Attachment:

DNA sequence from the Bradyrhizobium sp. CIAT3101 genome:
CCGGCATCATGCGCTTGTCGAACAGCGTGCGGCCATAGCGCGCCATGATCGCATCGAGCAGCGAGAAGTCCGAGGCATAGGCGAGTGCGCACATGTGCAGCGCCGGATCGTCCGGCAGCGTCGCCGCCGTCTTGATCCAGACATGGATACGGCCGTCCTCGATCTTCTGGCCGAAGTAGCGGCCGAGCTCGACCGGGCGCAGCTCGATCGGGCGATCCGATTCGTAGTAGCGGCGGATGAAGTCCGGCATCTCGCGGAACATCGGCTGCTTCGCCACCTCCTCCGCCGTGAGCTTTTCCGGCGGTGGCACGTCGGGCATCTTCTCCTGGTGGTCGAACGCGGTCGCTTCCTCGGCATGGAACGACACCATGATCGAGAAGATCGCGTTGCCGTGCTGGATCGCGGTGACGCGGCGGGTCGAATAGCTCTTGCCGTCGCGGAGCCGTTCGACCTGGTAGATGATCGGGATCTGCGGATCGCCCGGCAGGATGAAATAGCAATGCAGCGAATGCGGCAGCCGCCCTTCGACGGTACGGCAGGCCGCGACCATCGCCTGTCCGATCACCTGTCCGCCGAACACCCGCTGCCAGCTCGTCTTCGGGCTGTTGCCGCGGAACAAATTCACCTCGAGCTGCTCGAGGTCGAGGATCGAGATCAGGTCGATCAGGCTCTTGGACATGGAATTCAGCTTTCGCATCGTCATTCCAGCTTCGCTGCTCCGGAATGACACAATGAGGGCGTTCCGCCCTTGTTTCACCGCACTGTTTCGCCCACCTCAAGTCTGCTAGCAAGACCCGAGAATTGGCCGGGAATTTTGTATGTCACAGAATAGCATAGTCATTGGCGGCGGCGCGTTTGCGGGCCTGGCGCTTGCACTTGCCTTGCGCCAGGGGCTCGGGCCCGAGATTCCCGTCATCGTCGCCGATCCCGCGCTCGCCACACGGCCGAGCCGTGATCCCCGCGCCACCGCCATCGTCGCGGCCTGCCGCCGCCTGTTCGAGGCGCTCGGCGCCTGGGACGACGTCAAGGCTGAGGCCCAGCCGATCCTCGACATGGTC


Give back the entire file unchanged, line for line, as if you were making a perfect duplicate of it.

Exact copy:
DNA sequence from the Bradyrhizobium sp. CIAT3101 genome:
CCGGCATCATGCGCTTGTCGAACAGCGTGCGGCCATAGCGCGCCATGATCGCATCGAGCAGCGAGAAGTCCGAGGCATAGGCGAGTGCGCACATGTGCAGCGCCGGATCGTCCGGCAGCGTCGCCGCCGTCTTGATCCAGACATGGATACGGCCGTCCTCGATCTTCTGGCCGAAGTAGCGGCCGAGCTCGACCGGGCGCAGCTCGATCGGGCGATCCGATTCGTAGTAGCGGCGGATGAAGTCCGGCATCTCGCGGAACATCGGCTGCTTCGCCACCTCCTCCGCCGTGAGCTTTTCCGGCGGTGGCACGTCGGGCATCTTCTCCTGGTGGTCGAACGCGGTCGCTTCCTCGGCATGGAACGACACCATGATCGAGAAGATCGCGTTGCCGTGCTGGATCGCGGTGACGCGGCGGGTCGAATAGCTCTTGCCGTCGCGGAGCCGTTCGACCTGGTAGATGATCGGGATCTGCGGATCGCCCGGCAGGATGAAATAGCAATGCAGCGAATGCGGCAGCCGCCCTTCGACGGTACGGCAGGCCGCGACCATCGCCTGTCCGATCACCTGTCCGCCGAACACCCGCTGCCAGCTCGTCTTCGGGCTGTTGCCGCGGAACAAATTCACCTCGAGCTGCTCGAGGTCGAGGATCGAGATCAGGTCGATCAGGCTCTTGGACATGGAATTCAGCTTTCGCATCGTCATTCCAGCTTCGCTGCTCCGGAATGACACAATGAGGGCGTTCCGCCCTTGTTTCACCGCACTGTTTCGCCCACCTCAAGTCTGCTAGCAAGACCCGAGAATTGGCCGGGAATTTTGTATGTCACAGAATAGCATAGTCATTGGCGGCGGCGCGTTTGCGGGCCTGGCGCTTGCACTTGCCTTGCGCCAGGGGCTCGGGCCCGAGATTCCCGTCATCGTCGCCGATCCCGCGCTCGCCACACGGCCGAGCCGTGATCCCCGCGCCACCGCCATCGTCGCGGCCTGCCGCCGCCTGTTCGAGGCGCTCGGCGCCTGGGACGACGTCAAGGCTGAGGCCCAGCCGATCCTCGACATGGTC